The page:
Investigating Kulak Unrest at the (((New York Times)))

Atlantic Centurion
July 15, 2016

Donald Trump

A recent article in the (((New York Times))), titled “For Whites Sensing Decline, Donald Trump Unleashes Words of Resistance,” takes on the intersection of the Trump campaign and the rise of the alt-right. I’ve written on the Trump-fueled growth of White identity politics before (1, 2, 3, 4) in addition to being quoted in the (((Times))) on winning the meme war, so I always feel pretty damn comfy when this stuff comes across my newsfeed from a non-movement source. While these articles aim to spook normies by quoting the Hitleresque villains of progressive folklore and providing their odious perspectives with minimal spin, they also spread our propaganda. Like many articles of this genre, it is inadvertently honest about demographic issues being central to “White resentment,”even if the authors believe the resentment felt by these goyish kulaks is unjustified. The article still directly exposes the audience to facts of demography, like how “in states like Texas and California, and in hundreds of cities and counties around the country, that [White-minority] future has arrived.”

Direct quotations from movement people making it into the press—meant by the author to capture ideas purportedly so rancid that no commentary is needed to dissuade the goyim from from rejecting them—are for us a metapolitical victory. The author quotes Richard Spencer of the National Policy Institute, American Renaissance‘s Jared Taylor, and Daily Stormer fuhrer-in-chief Andrew Anglin. He also references Pat Buchanan, paleoconservative author, commentator, and former presidential candidate.

“The discussion that White Americans never want to have is this question of identity — who are we? He is bringing identity politics for White people into the public sphere in a way no one has” (Spencer). “Ordinary White people don’t want the neighborhood to turn Mexican. They just realize that large numbers of Mexicans will change the neighborhood in ways they don’t like.”(Taylor). “Trump is willing to say what most Americans think: It’s time to deport these people. He is also willing to call them out as criminal rapists, murderers and drug dealers” (Anglin). “It is the changes that are taking place that have created the national constituency for Donald Trump” (Buchanan).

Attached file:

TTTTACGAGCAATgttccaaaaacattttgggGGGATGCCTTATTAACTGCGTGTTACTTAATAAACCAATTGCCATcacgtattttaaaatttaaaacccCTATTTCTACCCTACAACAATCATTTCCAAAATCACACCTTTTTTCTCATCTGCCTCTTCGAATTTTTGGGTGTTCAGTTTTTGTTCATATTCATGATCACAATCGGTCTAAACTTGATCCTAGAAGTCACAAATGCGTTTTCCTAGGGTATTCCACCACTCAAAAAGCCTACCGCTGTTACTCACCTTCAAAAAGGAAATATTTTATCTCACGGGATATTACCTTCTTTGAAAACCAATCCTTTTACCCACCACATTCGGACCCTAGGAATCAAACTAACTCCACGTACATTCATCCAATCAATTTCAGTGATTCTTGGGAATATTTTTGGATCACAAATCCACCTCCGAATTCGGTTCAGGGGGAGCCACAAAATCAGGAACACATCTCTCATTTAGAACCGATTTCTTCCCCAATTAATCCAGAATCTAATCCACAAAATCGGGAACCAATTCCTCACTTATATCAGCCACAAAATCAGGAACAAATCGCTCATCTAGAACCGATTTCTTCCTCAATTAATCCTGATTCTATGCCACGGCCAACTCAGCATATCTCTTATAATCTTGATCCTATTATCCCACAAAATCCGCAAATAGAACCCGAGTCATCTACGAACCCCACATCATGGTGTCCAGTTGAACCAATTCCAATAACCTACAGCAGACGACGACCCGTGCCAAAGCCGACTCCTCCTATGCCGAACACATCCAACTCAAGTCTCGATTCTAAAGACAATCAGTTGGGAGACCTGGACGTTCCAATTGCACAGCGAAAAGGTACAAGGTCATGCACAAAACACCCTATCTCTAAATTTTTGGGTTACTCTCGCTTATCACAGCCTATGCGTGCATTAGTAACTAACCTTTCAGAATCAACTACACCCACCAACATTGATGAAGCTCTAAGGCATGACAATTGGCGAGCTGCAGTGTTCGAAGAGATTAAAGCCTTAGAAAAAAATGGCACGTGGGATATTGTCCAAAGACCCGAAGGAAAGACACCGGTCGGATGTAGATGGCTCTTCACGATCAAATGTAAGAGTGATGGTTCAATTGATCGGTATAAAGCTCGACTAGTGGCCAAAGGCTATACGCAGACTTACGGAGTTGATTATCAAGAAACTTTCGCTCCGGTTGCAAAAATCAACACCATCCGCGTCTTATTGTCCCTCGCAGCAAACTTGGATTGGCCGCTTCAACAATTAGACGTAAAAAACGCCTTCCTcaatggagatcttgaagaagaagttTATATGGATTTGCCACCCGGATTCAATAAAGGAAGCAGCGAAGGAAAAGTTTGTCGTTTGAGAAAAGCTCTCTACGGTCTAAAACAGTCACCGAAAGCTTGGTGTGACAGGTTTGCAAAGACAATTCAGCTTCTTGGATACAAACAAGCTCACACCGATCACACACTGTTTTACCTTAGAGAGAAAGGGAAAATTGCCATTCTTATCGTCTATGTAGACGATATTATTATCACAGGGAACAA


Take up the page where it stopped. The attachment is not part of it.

Horrible, perhaps to a politically correct audience, but factual. It is true that Whites largely remain the only identity group in America without well-funded and overt ethnic lobbies, tribal organizations, or political watchdogs, and that our elites do not want to deal with questions of  having a positive identity (as opposed to the self-hating, guilt-tripping, privilege-signaling one). It is true that White people do not like living with the third world, as evidenced by the widely condemned socio-geographic phenomenon of White flight. It is true that those who violate our border are criminals who by law should be deported and that furthermore rapists, murderers, and drug dealers and smugglers have entered the country from Mexico. And it is true that without mass immigration there would not be the swell of nativism that is propelling the Trump campaign.

There’s no dispute that any of these things are happening. The article enhances the case made by these quotes with straightforward snippets of reality. “Demographers began to speak of a not-too-distant future when non-Hispanic whites would be a minority of the American population,” writes the author, adding that “President Obama’s election [was] made possible in part by the rising strength of nonwhite voters.” One group is being replaced by another. The country is slipping away from its European foundations. And so what?

The (((Times))) reader is not supposed to care. Political unrest among the reactionary peasantry is something to be looked at in a detached way. Local identities are already understood to be illiberal and bigoted chauvinism. The views of such people need not be set up and knocked down, as one might suspect the writing of the opposition to do—they are a priori wrong and low status. We are just given quotes from the enemies of progress and their premises behind them. And the premises are true—it’s just that the conclusion isn’t kosher and so it has to be rejected.

The purpose of these kinds of pieces, which neither attempt to land hits nor deconstruct rivalrous arguments, is to understand why so many Whites resist their dekulakization. Who are these retrograde bigots that don’t like the current year and why are they obstinate? The author doesn’t quote people from our movement in full because he empathizes with us or sees our concerns as valid. For him this is an academic exercise and the topic of future dissertations: Why did White Americans resist diversity in the 2010s?

But it also shows our propaganda to hundreds of thousands of people, if not millions. For movement that largely exists online, that’s a pretty big deal.